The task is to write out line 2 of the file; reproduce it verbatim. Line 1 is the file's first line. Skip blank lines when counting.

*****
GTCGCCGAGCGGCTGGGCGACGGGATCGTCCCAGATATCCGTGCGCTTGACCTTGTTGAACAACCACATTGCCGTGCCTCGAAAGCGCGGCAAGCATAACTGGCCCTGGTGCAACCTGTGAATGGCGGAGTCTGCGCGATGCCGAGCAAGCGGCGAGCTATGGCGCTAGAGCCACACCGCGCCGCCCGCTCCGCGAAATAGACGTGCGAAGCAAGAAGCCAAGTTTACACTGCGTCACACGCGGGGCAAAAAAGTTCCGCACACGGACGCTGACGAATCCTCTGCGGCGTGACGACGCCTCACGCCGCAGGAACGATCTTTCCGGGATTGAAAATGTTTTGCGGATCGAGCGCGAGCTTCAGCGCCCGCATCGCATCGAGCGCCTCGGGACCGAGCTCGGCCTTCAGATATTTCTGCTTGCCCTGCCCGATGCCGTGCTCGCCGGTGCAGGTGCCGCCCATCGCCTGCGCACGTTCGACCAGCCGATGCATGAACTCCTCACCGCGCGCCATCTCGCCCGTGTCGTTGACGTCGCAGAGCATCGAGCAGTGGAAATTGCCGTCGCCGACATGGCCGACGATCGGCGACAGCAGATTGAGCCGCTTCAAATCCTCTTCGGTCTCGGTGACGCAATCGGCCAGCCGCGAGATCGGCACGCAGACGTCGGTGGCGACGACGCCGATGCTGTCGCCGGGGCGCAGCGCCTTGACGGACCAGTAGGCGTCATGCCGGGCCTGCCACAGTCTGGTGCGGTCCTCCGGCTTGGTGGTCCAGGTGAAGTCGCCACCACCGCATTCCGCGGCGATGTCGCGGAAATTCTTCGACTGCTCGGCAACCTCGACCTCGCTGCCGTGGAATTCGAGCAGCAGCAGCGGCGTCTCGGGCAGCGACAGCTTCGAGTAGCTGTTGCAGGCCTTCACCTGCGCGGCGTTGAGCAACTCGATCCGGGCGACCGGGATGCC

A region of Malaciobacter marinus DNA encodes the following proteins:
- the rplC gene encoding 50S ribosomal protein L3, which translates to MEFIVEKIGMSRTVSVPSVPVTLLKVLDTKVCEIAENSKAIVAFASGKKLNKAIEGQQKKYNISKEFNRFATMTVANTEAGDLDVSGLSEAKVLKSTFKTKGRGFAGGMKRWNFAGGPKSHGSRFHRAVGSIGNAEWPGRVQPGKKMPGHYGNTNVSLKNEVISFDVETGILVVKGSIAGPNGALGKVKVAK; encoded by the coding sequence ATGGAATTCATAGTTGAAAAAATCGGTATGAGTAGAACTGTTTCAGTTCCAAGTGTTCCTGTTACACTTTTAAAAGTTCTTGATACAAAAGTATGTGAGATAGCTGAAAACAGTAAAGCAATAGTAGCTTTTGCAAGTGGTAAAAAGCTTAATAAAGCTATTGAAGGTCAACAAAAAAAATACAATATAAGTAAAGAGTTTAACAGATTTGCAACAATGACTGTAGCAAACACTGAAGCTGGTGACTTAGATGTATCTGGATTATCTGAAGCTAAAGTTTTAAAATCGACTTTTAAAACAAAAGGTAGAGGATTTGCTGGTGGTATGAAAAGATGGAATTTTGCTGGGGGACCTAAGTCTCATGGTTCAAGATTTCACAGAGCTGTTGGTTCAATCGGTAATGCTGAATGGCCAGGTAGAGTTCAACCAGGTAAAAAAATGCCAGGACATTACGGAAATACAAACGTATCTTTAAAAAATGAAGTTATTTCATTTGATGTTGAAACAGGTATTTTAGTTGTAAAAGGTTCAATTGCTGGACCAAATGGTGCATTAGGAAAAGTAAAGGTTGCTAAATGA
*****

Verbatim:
A region of Malaciobacter marinus DNA encodes the following proteins: